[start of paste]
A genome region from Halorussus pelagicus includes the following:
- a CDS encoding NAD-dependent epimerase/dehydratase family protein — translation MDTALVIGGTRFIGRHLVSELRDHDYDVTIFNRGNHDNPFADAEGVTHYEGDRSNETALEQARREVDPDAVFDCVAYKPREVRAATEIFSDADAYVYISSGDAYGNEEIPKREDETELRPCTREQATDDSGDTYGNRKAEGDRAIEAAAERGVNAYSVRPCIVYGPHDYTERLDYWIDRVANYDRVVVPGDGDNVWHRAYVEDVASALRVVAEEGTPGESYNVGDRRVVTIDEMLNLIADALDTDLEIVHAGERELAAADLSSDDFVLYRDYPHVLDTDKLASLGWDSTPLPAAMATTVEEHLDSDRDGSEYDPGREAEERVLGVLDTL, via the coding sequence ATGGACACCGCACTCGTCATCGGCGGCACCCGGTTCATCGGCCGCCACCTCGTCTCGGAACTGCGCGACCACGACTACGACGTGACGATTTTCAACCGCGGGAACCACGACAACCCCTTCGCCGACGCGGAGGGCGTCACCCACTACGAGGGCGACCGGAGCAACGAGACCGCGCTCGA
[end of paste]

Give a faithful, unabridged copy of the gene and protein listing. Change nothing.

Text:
A genome region from Halorussus pelagicus includes the following:
- a CDS encoding NAD-dependent epimerase/dehydratase family protein — translation MDTALVIGGTRFIGRHLVSELRDHDYDVTIFNRGNHDNPFADAEGVTHYEGDRSNETALEQARREVDPDAVFDCVAYKPREVRAATEIFSDADAYVYISSGDAYGNEEIPKREDETELRPCTREQATDDSGDTYGNRKAEGDRAIEAAAERGVNAYSVRPCIVYGPHDYTERLDYWIDRVANYDRVVVPGDGDNVWHRAYVEDVASALRVVAEEGTPGESYNVGDRRVVTIDEMLNLIADALDTDLEIVHAGERELAAADLSSDDFVLYRDYPHVLDTDKLASLGWDSTPLPAAMATTVEEHLDSDRDGSEYDPGREAEERVLGVLDTL, via the coding sequence ATGGACACCGCACTCGTCATCGGCGGCACCCGGTTCATCGGCCGCCACCTCGTCTCGGAACTGCGCGACCACGACTACGACGTGACGATTTTCAACCGCGGGAACCACGACAACCCCTTCGCCGACGCGGAGGGCGTCACCCACTACGAGGGCGACCGGAGCAACGAGACCGCGCTCGA